Borrow: The American Way of Debt
by Louis Hyman
Vintage Books, 2012
In his new book, Borrow: The American Way of Debt, Louis Hyman tracks the history of debt in the U.S. from the necessary borrowing by farmers in the early years of the republic to the wanton sale of credit since the mid-1980s, and shows how it all led to the meltdown of the financial system in 2008. Hyman’s point: The woe with which we’ve been dealing had numerous antecedents.
To cite just one, there was the trouble caused by Section 235 of the Housing Act of 1968, a lending program established by Congress in the wake of the race riots of the 1960s that was intended to make mortgages available to low-income, inner-city home buyers. The mechanics of the problem were different from those of our subprime mortgage crisis, as was the magnitude of the mess that followed, but the toxic mix of easy credit, inexperienced home buyers, profit-seeking brokers, and late-stage real estate speculation is stunningly similar to the situation four decades later. Both crises show the trouble that can result from borrowing when government fails in its role as overseer.
Hyman doesn’t subscribe to the bromide “Neither a borrower nor a lender be,” but as an assistant professor at Cornell University’s School of Industrial and Labor Relations, he is fluent in the problems that credit has created in the United States. Those early farmers, in the days when the country’s economy was primarily agricultural, needed mortgages to buy land to farm, and credit to carry them from one harvest to the next. A lack of cash forced the farmers to accept the usurious rates charged by merchants, who supplied them with equipment, clothes, and groceries in return for warehousing, transporting, and selling their crops.
Things weren’t much better in the cities, where the farmers’ children and millions of European immigrants started moving around 1900. Many second-generation Americans have heard stories about how indebtedness changed the life of a relative. Hyman’s discussion of loan sharks — and of ethnic lending circles, which often ended in disaster despite the fact that the lenders looked like the borrowers and spoke their language — places these stories in context.
The larger systemic risks of consumer credit had their origin in the 1920s, with the creation of the first financing companies, including the General Motors Acceptance Corporation (GMAC). GM started GMAC to extend credit to its dealers, and the subsidiary soon started making loans to consumers as well. To raise the capital it needed to help consumers buy cars, GMAC sold bonds to investors — a move that helped GM bypass the more conservative Ford in market share. This was the first instance of what Hyman calls “anonymous investment in anonymous borrowing,” and although it became the model on which the consumer credit industry is based, it also paved the way for a wide range of risky credit practices, including the sharp rise in U.S. credit card use in the 1980s.
Hyman doesn’t moralize about consumer credit. Consumer credit can work well, he acknowledges, during periods of job stability and rising wages. He notes that in the 25 years after World War II, U.S. residents moving to the suburbs acquired the refrigerators, televisions, cars, and homes they wanted mostly with borrowed money. They “lucked out,” Hyman writes. “Instead of ruining them, borrowing helped postwar Americans leave the ruins of the Depression far behind.” But he also notes how dangerous consumer borrowing can be, especially when financial institutions have an incentive to maximize lending and no one questions the ability of the borrower to make good on his or her commitment. Thus, the disaster of 2008.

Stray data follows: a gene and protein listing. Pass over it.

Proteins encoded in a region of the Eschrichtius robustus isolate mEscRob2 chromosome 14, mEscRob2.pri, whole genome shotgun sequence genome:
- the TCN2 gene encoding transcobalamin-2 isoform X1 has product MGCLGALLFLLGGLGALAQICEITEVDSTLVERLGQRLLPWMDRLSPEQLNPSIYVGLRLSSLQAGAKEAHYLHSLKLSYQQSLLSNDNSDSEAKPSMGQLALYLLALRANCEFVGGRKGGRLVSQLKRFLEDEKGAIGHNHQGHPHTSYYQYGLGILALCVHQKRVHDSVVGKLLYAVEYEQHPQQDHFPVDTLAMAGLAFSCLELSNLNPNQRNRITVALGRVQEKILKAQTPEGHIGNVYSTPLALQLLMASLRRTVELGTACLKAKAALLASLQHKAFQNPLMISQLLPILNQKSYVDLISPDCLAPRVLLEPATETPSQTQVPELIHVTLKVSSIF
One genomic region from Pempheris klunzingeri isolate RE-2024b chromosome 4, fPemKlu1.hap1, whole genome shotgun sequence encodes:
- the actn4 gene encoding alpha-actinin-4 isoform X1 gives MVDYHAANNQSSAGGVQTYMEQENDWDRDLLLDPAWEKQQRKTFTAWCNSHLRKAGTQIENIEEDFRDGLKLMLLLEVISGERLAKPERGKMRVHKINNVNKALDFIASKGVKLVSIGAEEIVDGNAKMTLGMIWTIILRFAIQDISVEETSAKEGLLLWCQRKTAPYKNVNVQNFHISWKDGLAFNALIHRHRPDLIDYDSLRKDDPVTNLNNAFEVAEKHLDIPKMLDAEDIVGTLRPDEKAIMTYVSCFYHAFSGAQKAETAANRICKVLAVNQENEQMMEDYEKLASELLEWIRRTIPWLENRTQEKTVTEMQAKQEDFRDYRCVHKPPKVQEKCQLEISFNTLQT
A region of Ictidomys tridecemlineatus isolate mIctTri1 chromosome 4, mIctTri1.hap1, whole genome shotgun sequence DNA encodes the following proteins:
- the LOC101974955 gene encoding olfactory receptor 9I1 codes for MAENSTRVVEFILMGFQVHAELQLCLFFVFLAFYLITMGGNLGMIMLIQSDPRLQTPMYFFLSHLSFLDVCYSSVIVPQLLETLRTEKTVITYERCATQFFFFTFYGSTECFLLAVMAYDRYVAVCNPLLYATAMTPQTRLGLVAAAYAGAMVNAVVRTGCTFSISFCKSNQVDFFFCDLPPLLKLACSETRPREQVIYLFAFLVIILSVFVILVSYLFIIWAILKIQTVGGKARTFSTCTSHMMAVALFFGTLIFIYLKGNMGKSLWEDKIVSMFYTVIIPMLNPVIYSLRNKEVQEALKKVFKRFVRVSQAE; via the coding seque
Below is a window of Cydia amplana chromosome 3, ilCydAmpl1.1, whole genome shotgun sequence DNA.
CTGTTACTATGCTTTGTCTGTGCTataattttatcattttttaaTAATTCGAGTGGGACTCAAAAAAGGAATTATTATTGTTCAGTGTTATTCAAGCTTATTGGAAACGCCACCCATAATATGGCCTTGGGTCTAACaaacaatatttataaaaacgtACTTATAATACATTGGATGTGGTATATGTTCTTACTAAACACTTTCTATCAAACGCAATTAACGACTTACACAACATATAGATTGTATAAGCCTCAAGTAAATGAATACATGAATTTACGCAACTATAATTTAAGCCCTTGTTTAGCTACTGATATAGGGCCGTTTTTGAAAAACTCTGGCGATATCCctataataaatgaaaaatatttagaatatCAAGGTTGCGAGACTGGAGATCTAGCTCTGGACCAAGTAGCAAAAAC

Hyman does a better job of presenting his chronology of debt than of developing a single big idea, which may limit this book’s appeal in the executive suite. Still, Borrow should interest policymakers, not only in the U.S. but also in Europe, because so many of the problems it highlights would never have arisen if regulators had been protecting the public against an over-leveraged system. Borrow should also appeal to those executives who believe that the U.S. won’t recover its past prosperity unless it resurrects its manufacturing base. In Hyman’s view, indigenously manufactured products create good middle-class jobs and a stable economy, whereas financial innovation creates fortunes for only a few at the top and increases the risk of speculative bubbles. (See “Manufacturing’s Wake-Up Call,” by Arvind Kaushal, Thomas Mayor, and Patricia Riedl, s+b, Autumn 2011.)
Hyman hits this idea hard in the book’s final chapter, an epilogue of sorts in which he argues that “the underlying financial practices enabling the crisis remain unfixed,” and offers a blueprint for institutional reform. Because the system doesn’t do a good job of getting loans to job-creating smaller businesses, he recommends the creation of two federal agencies, one to evaluate small and midsized businesses and another to facilitate the flow of money to them through securitization. “Waiting and hoping that financiers will sort themselves out is the most serious form of delusion,” Hyman writes, asserting that the weakness of the U.S. economy will become evident once the Federal Reserve raises interest rates — which are now near zero. “We are only in the eye of the storm.”
It would be easy to poke holes in Hyman’s prescription. But his characterization of the risks we still face feels frighteningly right.
- Robert Hertzberg is a freelance writer and editor. He was the lead editor of The CFO as Dealmaker: Thought Leaders on M&A Success (s+b Books, 2008) and is a frequent contributor to strategy+business.